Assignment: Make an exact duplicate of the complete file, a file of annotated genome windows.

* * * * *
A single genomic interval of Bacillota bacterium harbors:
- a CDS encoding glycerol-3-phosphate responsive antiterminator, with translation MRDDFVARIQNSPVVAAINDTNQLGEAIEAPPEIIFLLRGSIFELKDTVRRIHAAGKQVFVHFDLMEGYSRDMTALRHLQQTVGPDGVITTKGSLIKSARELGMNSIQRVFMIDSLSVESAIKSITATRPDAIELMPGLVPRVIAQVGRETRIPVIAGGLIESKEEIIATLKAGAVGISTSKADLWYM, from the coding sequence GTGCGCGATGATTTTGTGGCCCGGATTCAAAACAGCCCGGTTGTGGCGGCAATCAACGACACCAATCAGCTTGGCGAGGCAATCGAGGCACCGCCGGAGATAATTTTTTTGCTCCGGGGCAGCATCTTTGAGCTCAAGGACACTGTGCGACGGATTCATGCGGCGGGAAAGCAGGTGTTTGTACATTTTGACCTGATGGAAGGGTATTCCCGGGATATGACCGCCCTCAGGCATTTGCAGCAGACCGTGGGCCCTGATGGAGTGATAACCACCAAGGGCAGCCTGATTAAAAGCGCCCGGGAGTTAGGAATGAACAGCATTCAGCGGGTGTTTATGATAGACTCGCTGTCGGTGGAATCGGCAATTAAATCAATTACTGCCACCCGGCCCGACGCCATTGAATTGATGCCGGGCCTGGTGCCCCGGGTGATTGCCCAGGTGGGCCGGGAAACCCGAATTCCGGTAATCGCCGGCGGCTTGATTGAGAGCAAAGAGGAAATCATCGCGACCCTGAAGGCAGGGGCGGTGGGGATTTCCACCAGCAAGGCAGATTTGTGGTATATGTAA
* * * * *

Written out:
A single genomic interval of Bacillota bacterium harbors:
- a CDS encoding glycerol-3-phosphate responsive antiterminator, with translation MRDDFVARIQNSPVVAAINDTNQLGEAIEAPPEIIFLLRGSIFELKDTVRRIHAAGKQVFVHFDLMEGYSRDMTALRHLQQTVGPDGVITTKGSLIKSARELGMNSIQRVFMIDSLSVESAIKSITATRPDAIELMPGLVPRVIAQVGRETRIPVIAGGLIESKEEIIATLKAGAVGISTSKADLWYM, from the coding sequence GTGCGCGATGATTTTGTGGCCCGGATTCAAAACAGCCCGGTTGTGGCGGCAATCAACGACACCAATCAGCTTGGCGAGGCAATCGAGGCACCGCCGGAGATAATTTTTTTGCTCCGGGGCAGCATCTTTGAGCTCAAGGACACTGTGCGACGGATTCATGCGGCGGGAAAGCAGGTGTTTGTACATTTTGACCTGATGGAAGGGTATTCCCGGGATATGACCGCCCTCAGGCATTTGCAGCAGACCGTGGGCCCTGATGGAGTGATAACCACCAAGGGCAGCCTGATTAAAAGCGCCCGGGAGTTAGGAATGAACAGCATTCAGCGGGTGTTTATGATAGACTCGCTGTCGGTGGAATCGGCAATTAAATCAATTACTGCCACCCGGCCCGACGCCATTGAATTGATGCCGGGCCTGGTGCCCCGGGTGATTGCCCAGGTGGGCCGGGAAACCCGAATTCCGGTAATCGCCGGCGGCTTGATTGAGAGCAAAGAGGAAATCATCGCGACCCTGAAGGCAGGGGCGGTGGGGATTTCCACCAGCAAGGCAGATTTGTGGTATATGTAA